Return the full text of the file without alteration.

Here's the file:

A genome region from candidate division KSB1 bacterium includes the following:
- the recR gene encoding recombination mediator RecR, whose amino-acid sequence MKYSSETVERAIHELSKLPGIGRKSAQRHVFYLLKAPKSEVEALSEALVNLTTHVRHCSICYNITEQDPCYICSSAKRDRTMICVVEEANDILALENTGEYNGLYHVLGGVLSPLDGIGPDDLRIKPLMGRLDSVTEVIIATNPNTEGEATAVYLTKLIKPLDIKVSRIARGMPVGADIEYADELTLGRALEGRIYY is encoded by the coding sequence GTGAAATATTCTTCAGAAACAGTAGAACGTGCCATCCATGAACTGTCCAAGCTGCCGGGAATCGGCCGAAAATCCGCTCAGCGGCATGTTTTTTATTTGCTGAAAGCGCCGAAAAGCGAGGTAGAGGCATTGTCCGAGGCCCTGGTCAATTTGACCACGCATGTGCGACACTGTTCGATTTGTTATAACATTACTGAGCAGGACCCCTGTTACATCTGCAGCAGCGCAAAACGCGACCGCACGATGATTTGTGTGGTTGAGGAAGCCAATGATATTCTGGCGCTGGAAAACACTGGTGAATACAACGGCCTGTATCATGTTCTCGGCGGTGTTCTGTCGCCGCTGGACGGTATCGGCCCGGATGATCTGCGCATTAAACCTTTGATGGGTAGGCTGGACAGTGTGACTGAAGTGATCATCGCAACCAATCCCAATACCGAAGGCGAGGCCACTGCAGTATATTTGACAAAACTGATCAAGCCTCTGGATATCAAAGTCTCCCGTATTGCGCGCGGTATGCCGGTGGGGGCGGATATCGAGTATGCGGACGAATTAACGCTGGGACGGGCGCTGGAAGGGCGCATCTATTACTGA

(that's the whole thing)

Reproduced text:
A genome region from candidate division KSB1 bacterium includes the following:
- the recR gene encoding recombination mediator RecR, whose amino-acid sequence MKYSSETVERAIHELSKLPGIGRKSAQRHVFYLLKAPKSEVEALSEALVNLTTHVRHCSICYNITEQDPCYICSSAKRDRTMICVVEEANDILALENTGEYNGLYHVLGGVLSPLDGIGPDDLRIKPLMGRLDSVTEVIIATNPNTEGEATAVYLTKLIKPLDIKVSRIARGMPVGADIEYADELTLGRALEGRIYY is encoded by the coding sequence GTGAAATATTCTTCAGAAACAGTAGAACGTGCCATCCATGAACTGTCCAAGCTGCCGGGAATCGGCCGAAAATCCGCTCAGCGGCATGTTTTTTATTTGCTGAAAGCGCCGAAAAGCGAGGTAGAGGCATTGTCCGAGGCCCTGGTCAATTTGACCACGCATGTGCGACACTGTTCGATTTGTTATAACATTACTGAGCAGGACCCCTGTTACATCTGCAGCAGCGCAAAACGCGACCGCACGATGATTTGTGTGGTTGAGGAAGCCAATGATATTCTGGCGCTGGAAAACACTGGTGAATACAACGGCCTGTATCATGTTCTCGGCGGTGTTCTGTCGCCGCTGGACGGTATCGGCCCGGATGATCTGCGCATTAAACCTTTGATGGGTAGGCTGGACAGTGTGACTGAAGTGATCATCGCAACCAATCCCAATACCGAAGGCGAGGCCACTGCAGTATATTTGACAAAACTGATCAAGCCTCTGGATATCAAAGTCTCCCGTATTGCGCGCGGTATGCCGGTGGGGGCGGATATCGAGTATGCGGACGAATTAACGCTGGGACGGGCGCTGGAAGGGCGCATCTATTACTGA